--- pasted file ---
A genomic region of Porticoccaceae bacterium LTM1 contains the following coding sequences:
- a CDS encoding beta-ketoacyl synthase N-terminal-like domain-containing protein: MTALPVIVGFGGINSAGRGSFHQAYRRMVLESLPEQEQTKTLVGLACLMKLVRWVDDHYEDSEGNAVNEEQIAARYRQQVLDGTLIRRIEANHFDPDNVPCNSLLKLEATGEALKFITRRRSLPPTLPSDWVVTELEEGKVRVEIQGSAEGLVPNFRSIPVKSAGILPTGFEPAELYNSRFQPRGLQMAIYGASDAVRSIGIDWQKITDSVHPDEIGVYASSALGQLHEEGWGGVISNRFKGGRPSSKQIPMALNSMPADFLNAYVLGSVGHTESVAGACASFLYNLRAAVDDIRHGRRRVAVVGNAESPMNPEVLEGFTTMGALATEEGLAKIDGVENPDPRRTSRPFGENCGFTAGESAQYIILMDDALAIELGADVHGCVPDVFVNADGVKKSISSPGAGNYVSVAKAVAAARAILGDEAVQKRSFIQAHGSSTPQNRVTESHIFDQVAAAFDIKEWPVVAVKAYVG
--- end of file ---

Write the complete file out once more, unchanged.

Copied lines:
A genomic region of Porticoccaceae bacterium LTM1 contains the following coding sequences:
- a CDS encoding beta-ketoacyl synthase N-terminal-like domain-containing protein: MTALPVIVGFGGINSAGRGSFHQAYRRMVLESLPEQEQTKTLVGLACLMKLVRWVDDHYEDSEGNAVNEEQIAARYRQQVLDGTLIRRIEANHFDPDNVPCNSLLKLEATGEALKFITRRRSLPPTLPSDWVVTELEEGKVRVEIQGSAEGLVPNFRSIPVKSAGILPTGFEPAELYNSRFQPRGLQMAIYGASDAVRSIGIDWQKITDSVHPDEIGVYASSALGQLHEEGWGGVISNRFKGGRPSSKQIPMALNSMPADFLNAYVLGSVGHTESVAGACASFLYNLRAAVDDIRHGRRRVAVVGNAESPMNPEVLEGFTTMGALATEEGLAKIDGVENPDPRRTSRPFGENCGFTAGESAQYIILMDDALAIELGADVHGCVPDVFVNADGVKKSISSPGAGNYVSVAKAVAAARAILGDEAVQKRSFIQAHGSSTPQNRVTESHIFDQVAAAFDIKEWPVVAVKAYVG